Kotlin 1.5 Event Materials and the 10 Most Interesting Questions from the Q&A

The recordings of our 1.5.0 release celebration event are out and available for you on the Kotlin YouTube Channel. 🔔 Subscribe to the channel updates and stay up to date with the Kotlin future events!

Recordings and slides 

Our amazing hosts – Svetlana Isakova and Sebastien Aigner – gave a talk about the 1.5.0 updates, and Roman Elizarov presented on the future of Kotlin. After that, members of the JetBrains Kotlin team and guests from Google and VMware answered questions from the attendees. 

Check out the recordings:

And slides of the talks

If you would like to learn more about the Kotlin 1.5.0 release, please check out these materials:

Q&A and “Ask Me Anything” session with the Kotlin team

We were thrilled to receive so many questions from you – 630 questions before the event and 150 more during the live stream! Thank you everyone who asked questions! It’s encouraging to see so much interest and engagement from the community!   

A one-hour Q&A session wasn’t enough to cover all of them – that’s why a day after the event, we caught up during an Ask Me Anything session on Reddit. Please check out the Kotlin 1.5 Online Event thread. Join the r/Kotlin subreddit for news and notifications about future AMA sessions.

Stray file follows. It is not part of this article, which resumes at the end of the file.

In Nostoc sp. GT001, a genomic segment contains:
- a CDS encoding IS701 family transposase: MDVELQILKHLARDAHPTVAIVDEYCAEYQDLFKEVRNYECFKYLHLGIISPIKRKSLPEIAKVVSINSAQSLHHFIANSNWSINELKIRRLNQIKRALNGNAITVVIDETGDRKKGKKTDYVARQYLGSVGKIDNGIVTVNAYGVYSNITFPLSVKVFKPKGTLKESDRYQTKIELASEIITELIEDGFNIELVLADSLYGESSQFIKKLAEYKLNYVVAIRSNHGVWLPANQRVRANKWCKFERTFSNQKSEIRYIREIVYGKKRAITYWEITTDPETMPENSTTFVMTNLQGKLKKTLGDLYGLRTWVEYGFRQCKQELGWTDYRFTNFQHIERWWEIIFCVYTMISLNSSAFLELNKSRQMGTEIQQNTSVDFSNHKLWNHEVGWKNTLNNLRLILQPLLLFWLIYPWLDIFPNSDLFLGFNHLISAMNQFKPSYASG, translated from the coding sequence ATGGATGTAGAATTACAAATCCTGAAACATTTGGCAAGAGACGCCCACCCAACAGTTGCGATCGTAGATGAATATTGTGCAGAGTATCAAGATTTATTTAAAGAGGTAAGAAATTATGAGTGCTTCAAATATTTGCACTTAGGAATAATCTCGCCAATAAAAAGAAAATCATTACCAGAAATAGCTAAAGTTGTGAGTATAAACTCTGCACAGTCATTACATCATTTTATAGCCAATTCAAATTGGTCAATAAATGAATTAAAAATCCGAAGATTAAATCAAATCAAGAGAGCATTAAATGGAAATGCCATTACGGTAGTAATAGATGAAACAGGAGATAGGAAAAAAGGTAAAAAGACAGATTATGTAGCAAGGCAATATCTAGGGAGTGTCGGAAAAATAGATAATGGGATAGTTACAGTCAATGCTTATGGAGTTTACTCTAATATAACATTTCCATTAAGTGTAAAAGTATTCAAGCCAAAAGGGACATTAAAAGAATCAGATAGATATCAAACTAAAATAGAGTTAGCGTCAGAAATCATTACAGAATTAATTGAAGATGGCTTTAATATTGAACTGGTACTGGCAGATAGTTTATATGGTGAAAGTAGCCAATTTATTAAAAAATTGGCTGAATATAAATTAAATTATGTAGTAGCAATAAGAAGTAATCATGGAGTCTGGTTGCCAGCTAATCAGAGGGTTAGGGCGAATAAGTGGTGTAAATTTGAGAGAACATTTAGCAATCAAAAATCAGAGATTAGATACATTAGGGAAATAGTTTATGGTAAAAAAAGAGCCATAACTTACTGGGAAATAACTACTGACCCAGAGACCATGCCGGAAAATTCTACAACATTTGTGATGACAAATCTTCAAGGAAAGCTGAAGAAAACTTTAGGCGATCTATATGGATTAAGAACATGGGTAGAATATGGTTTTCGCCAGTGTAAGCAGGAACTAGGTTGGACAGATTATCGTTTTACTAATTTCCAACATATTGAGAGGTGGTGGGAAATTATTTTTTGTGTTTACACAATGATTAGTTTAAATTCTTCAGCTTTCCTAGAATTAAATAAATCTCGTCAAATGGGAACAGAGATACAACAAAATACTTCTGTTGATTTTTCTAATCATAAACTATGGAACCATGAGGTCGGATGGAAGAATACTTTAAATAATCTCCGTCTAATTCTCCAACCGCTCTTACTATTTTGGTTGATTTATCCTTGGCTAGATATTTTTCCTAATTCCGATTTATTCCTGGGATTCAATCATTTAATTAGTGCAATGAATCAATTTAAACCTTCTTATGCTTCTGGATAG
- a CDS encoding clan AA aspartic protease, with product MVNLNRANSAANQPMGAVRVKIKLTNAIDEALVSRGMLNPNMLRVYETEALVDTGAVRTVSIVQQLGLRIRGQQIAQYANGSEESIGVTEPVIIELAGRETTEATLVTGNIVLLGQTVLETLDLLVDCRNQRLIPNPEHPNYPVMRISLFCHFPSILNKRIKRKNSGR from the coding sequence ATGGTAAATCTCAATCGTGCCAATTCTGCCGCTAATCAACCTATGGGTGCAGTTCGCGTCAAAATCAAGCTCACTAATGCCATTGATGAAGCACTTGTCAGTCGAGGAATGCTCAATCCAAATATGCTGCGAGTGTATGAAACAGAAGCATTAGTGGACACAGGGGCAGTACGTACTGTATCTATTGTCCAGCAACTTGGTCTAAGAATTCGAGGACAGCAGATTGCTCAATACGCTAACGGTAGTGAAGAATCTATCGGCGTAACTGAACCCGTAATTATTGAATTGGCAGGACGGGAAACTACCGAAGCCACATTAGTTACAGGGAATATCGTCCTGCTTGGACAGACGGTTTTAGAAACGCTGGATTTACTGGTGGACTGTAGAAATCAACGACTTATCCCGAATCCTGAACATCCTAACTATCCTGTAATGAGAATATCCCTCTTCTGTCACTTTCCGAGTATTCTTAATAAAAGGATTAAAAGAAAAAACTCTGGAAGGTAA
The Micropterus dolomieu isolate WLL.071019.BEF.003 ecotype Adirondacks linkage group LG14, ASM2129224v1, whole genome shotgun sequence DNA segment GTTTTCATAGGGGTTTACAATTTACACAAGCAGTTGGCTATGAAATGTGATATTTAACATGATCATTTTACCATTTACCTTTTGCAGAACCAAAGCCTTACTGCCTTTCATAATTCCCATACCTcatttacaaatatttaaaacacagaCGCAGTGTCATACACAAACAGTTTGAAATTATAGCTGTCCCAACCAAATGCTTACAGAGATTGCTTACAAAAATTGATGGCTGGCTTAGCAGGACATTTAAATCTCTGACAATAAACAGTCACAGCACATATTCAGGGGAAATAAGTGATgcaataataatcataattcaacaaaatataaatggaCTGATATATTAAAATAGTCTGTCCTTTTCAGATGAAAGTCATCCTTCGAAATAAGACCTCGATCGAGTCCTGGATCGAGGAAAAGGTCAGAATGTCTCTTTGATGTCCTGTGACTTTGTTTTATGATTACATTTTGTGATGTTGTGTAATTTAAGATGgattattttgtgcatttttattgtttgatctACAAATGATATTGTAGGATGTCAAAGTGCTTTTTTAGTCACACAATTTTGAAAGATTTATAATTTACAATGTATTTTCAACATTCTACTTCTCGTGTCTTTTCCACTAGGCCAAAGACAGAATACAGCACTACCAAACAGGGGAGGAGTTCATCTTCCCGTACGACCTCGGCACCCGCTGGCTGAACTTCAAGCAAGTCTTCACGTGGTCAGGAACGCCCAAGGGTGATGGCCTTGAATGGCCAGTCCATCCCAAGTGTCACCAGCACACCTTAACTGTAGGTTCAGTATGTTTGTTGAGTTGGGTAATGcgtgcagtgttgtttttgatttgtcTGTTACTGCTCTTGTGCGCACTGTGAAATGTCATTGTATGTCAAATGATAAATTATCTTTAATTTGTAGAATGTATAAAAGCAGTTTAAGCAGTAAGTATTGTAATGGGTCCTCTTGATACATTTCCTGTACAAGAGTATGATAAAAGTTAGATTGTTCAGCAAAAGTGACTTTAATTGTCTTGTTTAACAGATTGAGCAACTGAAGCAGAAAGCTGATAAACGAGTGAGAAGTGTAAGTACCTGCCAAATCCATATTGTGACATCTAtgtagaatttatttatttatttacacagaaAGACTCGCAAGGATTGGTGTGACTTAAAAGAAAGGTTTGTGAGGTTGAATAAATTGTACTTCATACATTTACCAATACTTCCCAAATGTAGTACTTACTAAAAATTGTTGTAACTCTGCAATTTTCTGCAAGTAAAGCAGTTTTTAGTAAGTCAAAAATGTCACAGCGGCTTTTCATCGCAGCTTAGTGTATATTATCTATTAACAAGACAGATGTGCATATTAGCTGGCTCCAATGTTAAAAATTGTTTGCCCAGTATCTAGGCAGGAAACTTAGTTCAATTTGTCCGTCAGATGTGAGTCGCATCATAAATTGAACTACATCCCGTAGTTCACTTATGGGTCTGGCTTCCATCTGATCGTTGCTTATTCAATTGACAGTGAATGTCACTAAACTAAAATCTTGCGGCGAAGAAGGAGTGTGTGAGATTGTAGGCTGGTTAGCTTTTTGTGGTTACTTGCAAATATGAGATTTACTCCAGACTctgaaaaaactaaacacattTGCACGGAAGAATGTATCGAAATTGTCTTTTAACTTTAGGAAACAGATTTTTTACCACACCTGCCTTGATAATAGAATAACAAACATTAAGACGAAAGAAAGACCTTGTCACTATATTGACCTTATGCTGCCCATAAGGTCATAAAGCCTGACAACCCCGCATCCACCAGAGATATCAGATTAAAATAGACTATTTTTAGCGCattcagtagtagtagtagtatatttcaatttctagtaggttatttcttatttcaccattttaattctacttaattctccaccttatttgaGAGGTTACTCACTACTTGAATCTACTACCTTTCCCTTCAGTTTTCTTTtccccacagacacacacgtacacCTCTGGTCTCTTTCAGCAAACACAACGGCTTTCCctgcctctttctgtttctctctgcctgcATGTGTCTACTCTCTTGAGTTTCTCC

The 10 most interesting questions from the event

We picked the 10 most interesting questions, and the winners will receive special Kotlin 1.5 T-shirts. The questions cover details about Kotlin updates, best practices, and important topics for future plans. You can check out the answers below and even jump into the discussions on Reddit! 

Question #1:
Do you think large monolith Kotlin projects will also get a performance boost in future versions?

“Of course! Our new front-end is doing exactly that – speeding up the compilation of a single module. So if you’re stuck with one big module and can’t use Gradle, for example, in parallel, then the new front-end should make you happy.” Proceed to the full discussion on Reddit.

Question #2:
What’s the team vision on compiler plugins in the long run?

“Current compiler plugin API mostly was created as ad-hoc solutions for the needs of kotlinx plugins (like kotlinx.serialization). We plan to properly design it when the new compiler becomes stable”. Read the full answer on Reddit 

Question #3:
Are there plans to support WebAssembly in Jetpack Compose for Web?

“It might be a bit early to say just yet, but I’d personally love to see it! If you have a particular reason why you’d be excited about the combination of WebAssembly and Compose, we’d also be interested to hear it! :)” Post your suggestions on Reddit.

Question #4:
Any news on the Kotlin Native garbage collector rewrite?

“While we’re on the topic, I’d like to clarify something. You might hear about Kotlin/Native’s new garbage collector, or a new memory manager, or a new memory model. It’s mostly all the same! The garbage collector is a part of the memory manager. Often these terms are used interchangeably.

Now to the news!